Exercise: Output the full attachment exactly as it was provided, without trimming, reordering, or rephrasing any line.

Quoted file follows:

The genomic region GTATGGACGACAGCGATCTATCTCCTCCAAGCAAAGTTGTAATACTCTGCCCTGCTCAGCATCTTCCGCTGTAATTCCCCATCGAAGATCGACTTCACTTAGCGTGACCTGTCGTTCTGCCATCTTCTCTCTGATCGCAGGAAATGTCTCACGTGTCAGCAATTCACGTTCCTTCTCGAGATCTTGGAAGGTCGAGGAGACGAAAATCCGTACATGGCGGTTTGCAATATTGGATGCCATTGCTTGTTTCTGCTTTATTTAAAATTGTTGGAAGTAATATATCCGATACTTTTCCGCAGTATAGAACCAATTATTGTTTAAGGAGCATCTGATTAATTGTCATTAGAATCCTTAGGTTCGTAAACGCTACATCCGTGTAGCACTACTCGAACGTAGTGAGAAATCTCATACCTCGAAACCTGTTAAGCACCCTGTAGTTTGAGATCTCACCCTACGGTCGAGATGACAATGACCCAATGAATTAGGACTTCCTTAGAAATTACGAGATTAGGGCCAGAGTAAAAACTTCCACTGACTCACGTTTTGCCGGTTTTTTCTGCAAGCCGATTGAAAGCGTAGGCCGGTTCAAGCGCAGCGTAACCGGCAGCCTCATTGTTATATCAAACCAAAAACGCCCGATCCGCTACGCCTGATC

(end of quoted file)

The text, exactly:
The genomic region GTATGGACGACAGCGATCTATCTCCTCCAAGCAAAGTTGTAATACTCTGCCCTGCTCAGCATCTTCCGCTGTAATTCCCCATCGAAGATCGACTTCACTTAGCGTGACCTGTCGTTCTGCCATCTTCTCTCTGATCGCAGGAAATGTCTCACGTGTCAGCAATTCACGTTCCTTCTCGAGATCTTGGAAGGTCGAGGAGACGAAAATCCGTACATGGCGGTTTGCAATATTGGATGCCATTGCTTGTTTCTGCTTTATTTAAAATTGTTGGAAGTAATATATCCGATACTTTTCCGCAGTATAGAACCAATTATTGTTTAAGGAGCATCTGATTAATTGTCATTAGAATCCTTAGGTTCGTAAACGCTACATCCGTGTAGCACTACTCGAACGTAGTGAGAAATCTCATACCTCGAAACCTGTTAAGCACCCTGTAGTTTGAGATCTCACCCTACGGTCGAGATGACAATGACCCAATGAATTAGGACTTCCTTAGAAATTACGAGATTAGGGCCAGAGTAAAAACTTCCACTGACTCACGTTTTGCCGGTTTTTTCTGCAAGCCGATTGAAAGCGTAGGCCGGTTCAAGCGCAGCGTAACCGGCAGCCTCATTGTTATATCAAACCAAAAACGCCCGATCCGCTACGCCTGATC